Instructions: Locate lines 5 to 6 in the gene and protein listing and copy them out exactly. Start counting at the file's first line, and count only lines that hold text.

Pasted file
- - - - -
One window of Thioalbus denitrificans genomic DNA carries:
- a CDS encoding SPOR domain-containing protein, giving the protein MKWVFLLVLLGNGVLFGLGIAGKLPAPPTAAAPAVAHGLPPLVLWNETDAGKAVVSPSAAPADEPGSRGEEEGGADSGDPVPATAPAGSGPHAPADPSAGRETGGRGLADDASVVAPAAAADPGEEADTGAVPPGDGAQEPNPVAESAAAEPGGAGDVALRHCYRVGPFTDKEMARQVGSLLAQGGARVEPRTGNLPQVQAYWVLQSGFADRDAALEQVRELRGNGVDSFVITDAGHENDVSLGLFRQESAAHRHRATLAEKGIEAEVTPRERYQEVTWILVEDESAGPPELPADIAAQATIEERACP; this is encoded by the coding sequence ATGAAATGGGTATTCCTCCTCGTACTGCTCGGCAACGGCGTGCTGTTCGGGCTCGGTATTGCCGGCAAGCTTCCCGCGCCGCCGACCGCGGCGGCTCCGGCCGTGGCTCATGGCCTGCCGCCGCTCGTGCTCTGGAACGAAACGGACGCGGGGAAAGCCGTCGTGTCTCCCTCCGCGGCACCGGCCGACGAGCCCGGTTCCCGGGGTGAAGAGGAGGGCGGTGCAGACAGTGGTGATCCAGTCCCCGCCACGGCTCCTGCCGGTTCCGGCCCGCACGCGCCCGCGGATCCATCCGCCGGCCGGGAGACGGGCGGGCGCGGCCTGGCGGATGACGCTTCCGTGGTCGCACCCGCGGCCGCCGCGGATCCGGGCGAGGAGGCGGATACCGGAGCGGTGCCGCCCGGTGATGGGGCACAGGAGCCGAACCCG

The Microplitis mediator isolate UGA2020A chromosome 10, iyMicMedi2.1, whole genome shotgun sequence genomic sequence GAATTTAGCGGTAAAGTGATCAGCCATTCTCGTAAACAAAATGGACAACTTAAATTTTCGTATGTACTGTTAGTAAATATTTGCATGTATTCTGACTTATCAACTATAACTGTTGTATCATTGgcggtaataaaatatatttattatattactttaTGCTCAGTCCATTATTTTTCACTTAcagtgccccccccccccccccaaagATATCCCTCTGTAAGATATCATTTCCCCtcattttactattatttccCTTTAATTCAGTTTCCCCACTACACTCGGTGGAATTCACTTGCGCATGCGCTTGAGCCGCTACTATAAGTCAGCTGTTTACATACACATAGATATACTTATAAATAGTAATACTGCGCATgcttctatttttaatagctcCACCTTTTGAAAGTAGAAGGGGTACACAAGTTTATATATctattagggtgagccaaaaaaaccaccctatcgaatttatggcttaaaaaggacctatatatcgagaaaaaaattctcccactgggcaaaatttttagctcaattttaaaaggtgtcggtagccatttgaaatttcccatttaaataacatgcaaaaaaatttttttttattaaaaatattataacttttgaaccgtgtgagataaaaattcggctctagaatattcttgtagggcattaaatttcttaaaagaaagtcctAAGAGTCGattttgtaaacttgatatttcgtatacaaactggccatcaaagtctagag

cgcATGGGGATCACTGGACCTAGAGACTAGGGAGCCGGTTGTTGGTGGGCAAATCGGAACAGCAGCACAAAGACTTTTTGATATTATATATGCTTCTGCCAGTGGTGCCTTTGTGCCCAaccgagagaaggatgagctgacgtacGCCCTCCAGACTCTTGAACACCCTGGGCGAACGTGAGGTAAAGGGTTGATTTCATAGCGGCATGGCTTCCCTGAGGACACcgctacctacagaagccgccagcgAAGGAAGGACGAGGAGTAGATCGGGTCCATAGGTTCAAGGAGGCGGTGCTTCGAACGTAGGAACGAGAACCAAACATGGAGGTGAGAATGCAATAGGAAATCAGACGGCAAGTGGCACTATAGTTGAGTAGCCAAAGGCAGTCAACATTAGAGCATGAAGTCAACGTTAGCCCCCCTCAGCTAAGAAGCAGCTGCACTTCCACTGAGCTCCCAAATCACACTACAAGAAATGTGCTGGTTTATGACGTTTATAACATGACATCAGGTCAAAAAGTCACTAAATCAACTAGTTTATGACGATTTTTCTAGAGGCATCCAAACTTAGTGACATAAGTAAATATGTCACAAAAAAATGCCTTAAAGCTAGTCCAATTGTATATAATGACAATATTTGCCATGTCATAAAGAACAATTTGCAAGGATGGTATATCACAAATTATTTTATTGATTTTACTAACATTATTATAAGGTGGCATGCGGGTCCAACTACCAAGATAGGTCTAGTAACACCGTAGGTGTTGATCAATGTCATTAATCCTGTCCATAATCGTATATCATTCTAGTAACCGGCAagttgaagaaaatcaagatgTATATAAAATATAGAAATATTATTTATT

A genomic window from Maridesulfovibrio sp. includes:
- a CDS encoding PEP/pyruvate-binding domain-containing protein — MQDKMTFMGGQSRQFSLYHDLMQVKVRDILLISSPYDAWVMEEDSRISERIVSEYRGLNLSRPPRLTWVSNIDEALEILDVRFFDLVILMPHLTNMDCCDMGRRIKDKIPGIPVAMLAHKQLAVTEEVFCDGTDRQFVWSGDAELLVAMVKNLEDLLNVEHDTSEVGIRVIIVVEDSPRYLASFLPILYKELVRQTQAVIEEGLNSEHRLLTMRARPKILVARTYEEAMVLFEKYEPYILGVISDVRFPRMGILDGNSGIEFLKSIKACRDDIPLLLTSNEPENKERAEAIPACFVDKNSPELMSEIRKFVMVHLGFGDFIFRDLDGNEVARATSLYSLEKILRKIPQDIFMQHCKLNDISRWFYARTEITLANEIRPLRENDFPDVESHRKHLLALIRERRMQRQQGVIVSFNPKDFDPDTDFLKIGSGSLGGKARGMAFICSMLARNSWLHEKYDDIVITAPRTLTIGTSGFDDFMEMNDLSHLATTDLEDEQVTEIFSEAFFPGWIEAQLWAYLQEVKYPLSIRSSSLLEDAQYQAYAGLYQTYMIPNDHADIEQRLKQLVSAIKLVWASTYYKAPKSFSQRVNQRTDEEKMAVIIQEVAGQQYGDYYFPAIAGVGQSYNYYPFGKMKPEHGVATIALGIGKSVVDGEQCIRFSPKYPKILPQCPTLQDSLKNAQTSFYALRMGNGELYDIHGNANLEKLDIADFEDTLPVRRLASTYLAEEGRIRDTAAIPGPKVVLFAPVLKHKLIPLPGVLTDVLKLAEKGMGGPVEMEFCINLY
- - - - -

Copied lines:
A genomic window from Maridesulfovibrio sp. includes:
- a CDS encoding PEP/pyruvate-binding domain-containing protein — MQDKMTFMGGQSRQFSLYHDLMQVKVRDILLISSPYDAWVMEEDSRISERIVSEYRGLNLSRPPRLTWVSNIDEALEILDVRFFDLVILMPHLTNMDCCDMGRRIKDKIPGIPVAMLAHKQLAVTEEVFCDGTDRQFVWSGDAELLVAMVKNLEDLLNVEHDTSEVGIRVIIVVEDSPRYLASFLPILYKELVRQTQAVIEEGLNSEHRLLTMRARPKILVARTYEEAMVLFEKYEPYILGVISDVRFPRMGILDGNSGIEFLKSIKACRDDIPLLLTSNEPENKERAEAIPACFVDKNSPELMSEIRKFVMVHLGFGDFIFRDLDGNEVARATSLYSLEKILRKIPQDIFMQHCKLNDISRWFYARTEITLANEIRPLRENDFPDVESHRKHLLALIRERRMQRQQGVIVSFNPKDFDPDTDFLKIGSGSLGGKARGMAFICSMLARNSWLHEKYDDIVITAPRTLTIGTSGFDDFMEMNDLSHLATTDLEDEQVTEIFSEAFFPGWIEAQLWAYLQEVKYPLSIRSSSLLEDAQYQAYAGLYQTYMIPNDHADIEQRLKQLVSAIKLVWASTYYKAPKSFSQRVNQRTDEEKMAVIIQEVAGQQYGDYYFPAIAGVGQSYNYYPFGKMKPEHGVATIALGIGKSVVDGEQCIRFSPKYPKILPQCPTLQDSLKNAQTSFYALRMGNGELYDIHGNANLEKLDIADFEDTLPVRRLASTYLAEEGRIRDTAAIPGPKVVLFAPVLKHKLIPLPGVLTDVLKLAEKGMGGPVEMEFCINLY